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Santa Cruz brains behind the BikeGlow bike light on the move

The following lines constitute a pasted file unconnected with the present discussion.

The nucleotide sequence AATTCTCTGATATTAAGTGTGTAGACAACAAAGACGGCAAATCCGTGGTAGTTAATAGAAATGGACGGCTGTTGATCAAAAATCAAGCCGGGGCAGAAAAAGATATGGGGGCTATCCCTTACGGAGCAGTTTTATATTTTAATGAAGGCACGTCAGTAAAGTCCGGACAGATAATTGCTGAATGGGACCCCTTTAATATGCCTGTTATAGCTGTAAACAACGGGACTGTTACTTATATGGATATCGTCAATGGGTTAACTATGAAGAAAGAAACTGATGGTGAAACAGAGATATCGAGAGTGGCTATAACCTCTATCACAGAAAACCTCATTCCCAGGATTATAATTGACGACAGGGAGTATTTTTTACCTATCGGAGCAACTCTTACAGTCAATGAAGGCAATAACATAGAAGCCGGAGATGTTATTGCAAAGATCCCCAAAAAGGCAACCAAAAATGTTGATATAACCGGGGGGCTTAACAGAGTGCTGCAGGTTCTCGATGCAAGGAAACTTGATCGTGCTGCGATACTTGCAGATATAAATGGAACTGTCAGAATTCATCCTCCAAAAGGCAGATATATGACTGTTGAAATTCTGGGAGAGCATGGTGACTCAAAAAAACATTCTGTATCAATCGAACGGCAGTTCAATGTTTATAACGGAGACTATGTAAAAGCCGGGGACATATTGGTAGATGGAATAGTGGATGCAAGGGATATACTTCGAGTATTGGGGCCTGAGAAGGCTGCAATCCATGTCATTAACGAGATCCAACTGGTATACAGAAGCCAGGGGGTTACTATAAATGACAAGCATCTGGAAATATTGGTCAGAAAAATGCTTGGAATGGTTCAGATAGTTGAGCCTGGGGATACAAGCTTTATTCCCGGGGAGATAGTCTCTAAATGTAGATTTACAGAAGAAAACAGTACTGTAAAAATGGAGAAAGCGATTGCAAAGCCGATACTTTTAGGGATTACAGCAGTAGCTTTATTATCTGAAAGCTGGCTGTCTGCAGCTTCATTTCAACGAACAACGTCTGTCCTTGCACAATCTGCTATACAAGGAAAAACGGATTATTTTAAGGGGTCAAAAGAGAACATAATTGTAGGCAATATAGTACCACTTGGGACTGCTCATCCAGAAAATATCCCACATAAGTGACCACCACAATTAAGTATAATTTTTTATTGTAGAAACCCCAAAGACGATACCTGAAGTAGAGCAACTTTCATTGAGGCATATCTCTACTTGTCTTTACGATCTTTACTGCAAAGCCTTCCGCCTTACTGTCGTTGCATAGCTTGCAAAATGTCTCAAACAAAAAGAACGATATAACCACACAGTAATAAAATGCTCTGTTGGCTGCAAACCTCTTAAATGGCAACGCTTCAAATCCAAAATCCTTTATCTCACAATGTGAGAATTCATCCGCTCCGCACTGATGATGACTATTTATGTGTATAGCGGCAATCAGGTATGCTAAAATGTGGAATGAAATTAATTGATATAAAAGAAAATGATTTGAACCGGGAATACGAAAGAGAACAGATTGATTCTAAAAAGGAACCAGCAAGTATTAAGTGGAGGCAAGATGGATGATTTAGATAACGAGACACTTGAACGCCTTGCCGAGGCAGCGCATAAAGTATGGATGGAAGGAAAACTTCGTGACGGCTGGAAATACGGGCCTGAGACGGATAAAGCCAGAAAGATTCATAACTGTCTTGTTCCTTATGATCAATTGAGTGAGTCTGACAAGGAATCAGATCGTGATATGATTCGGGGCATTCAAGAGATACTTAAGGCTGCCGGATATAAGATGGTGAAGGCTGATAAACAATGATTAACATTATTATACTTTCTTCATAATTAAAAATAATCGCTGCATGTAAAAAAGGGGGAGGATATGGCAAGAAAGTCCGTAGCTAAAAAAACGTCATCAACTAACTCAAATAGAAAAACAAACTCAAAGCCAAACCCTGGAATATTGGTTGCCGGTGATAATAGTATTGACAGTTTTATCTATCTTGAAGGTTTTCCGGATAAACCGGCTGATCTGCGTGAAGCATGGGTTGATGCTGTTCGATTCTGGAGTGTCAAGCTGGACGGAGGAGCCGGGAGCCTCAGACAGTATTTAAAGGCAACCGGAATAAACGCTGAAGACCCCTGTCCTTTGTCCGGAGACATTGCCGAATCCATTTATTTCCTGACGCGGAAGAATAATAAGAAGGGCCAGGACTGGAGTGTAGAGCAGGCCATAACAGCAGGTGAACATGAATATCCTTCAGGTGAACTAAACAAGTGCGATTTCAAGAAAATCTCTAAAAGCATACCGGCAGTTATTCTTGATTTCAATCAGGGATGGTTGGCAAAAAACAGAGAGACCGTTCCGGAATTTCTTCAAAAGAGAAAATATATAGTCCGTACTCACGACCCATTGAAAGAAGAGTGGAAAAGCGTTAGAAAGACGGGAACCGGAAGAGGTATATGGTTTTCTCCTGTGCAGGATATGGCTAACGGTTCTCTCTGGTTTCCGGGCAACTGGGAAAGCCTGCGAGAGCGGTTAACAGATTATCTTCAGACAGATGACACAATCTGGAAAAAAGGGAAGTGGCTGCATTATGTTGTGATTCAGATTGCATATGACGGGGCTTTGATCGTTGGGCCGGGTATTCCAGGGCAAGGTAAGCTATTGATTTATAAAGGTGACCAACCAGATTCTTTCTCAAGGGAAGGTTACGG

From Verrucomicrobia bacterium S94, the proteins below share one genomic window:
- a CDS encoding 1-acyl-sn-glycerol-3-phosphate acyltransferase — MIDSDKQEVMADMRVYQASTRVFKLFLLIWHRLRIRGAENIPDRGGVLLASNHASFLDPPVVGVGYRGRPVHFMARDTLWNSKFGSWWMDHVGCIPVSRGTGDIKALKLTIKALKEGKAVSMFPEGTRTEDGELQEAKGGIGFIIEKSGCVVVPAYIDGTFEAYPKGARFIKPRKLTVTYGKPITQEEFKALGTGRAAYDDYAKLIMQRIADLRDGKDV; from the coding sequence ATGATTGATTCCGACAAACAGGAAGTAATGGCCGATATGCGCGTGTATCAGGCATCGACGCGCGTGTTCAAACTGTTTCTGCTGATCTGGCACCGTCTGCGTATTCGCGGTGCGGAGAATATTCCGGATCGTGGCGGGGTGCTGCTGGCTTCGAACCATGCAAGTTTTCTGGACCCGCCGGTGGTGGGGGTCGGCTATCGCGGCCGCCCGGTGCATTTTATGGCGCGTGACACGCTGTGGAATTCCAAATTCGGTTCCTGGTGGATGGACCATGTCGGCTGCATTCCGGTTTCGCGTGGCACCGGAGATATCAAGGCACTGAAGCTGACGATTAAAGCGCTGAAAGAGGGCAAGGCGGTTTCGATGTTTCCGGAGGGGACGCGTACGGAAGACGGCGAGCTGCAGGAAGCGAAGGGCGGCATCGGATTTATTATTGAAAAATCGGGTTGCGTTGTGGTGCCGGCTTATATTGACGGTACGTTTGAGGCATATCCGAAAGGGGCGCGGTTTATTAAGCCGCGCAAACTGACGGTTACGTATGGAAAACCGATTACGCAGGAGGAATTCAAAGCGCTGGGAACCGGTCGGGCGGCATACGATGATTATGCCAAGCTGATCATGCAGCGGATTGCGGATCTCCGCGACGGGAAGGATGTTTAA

In January, Street Smarts introduced readers to Chris Cobb, Ken Nowak and Evrett Kramer, the three avid Santa Cruz bicyclists who created the BikeGlow bike light. The BikeGlow is unique from other bike lights on the market in that it’s a 10 foot long tube of light that can be wrapped around a bicycle’s frame, enabling motorists to see the cyclist from any angle. Now, the light is about to go global, one year after the three men decided they were going to invest in making their idea come to life, Cobb said, while adding that worldwide distribution contracts should be signed in a matter of weeks. “We’re really excited,” said Cobb of the light that was endorsed by Team Type 1, one of the teams that participated in the AMGEN Tour of California this past February. “The market is unbelievable. It’s not another head light. It’s not another tail light. There hasn’t been a different kind of bike light on the market in years. BikeGlow is going to explode.” The worldwide cycling community already seems to be getting excited about the newest arrival to the bike light scene. “When your article came out, there were all kinds of bike blogs and media outlets – including one in Spain -- picking it up,” Cobb said. “We weren’t ready for that yet.” But the trio, whose day jobs include being a sales manager for a local developer research company, a Caltrans structural engineer and a small business owner, is ready now. After selling individual units for $24.99 online at www.bikeglow.com since December, BikeGlow shipped to stores for the first time in July. And it’s being received well. The light, which comes in red, white, purple, pink, blue, aqua, green and yellow, is carried by local bike shops, the Mike’s Bikes chain in the San Francisco Bay Area and national outdoor retailer REI. Sales have been brisk, helped along recently by Burning Man, an art event in Nevada’s Black Rock Desert, the shops reported. “About once a week, someone would call or come by asking about it,” said Sam Burton, sales associate at The Bike Trip on Soquel Avenue. “But for Burning man, a lot of people have been asking for them.” Jessi Hance is one of BikeGlow’s repeat customers. The long-time bicycle commuter has bought lights for several friends after seeing the effect her BikeGlow has had on her nighttime rides. “I’ve noticed a trend of drivers who are going the same route as me giving me a wider berth at night,” she said. “Not all of them, but many of them. That definitely makes me feel safer. Some years ago, I was hit from the side in the dark because a driver didn't notice me, even though I had front and rear lights. I hope the BikeGlow will reduce the chances of that.” About 70 percent of vehicle versus bicycle crashes involve cyclists being hit from the side. “I would never, never, ever suggest a BikeGlow light instead of front and rear bike lights,” Hance added. “Rather, it's a great complement, to make you visible from the side as well as from in front or behind you.” But the BikeGlow bike light isn’t for everyone, said Burton, of The Bicycle Trip. “It takes a certain person for that,” he said. “It’s a good idea for safety on your bike but the average commuter doesn’t go for it. Most people are going for the basic blink light for the rear.” The Bicycle Trip’s most popular light is the Australian-made Knog head and tail lights, Burton said. The Knog Gekko and Frog lights cost $27 and $11.99, respectively. Meanwhile, the light that comes close to the BikeGlow in providing protection from side impact is the Down Low Glow, a product out of Berkeley that mounts to the lower areas of a bike’s frame, illuminates the ground under the bike, Cobb said. The Down Low Glow goes for $115. BikeGlow info Length: 10 feet System: Electroluminescent Batteries: 2 AA Weight with batteries: 98 grams Battery life flashing: 120 hours Battery life steady: 50 hours Number of bulbs: 1 Mounting: Bicycle frame; handlebars; clothing Weatherproof: Yes, with proper installation Cost: $24.99
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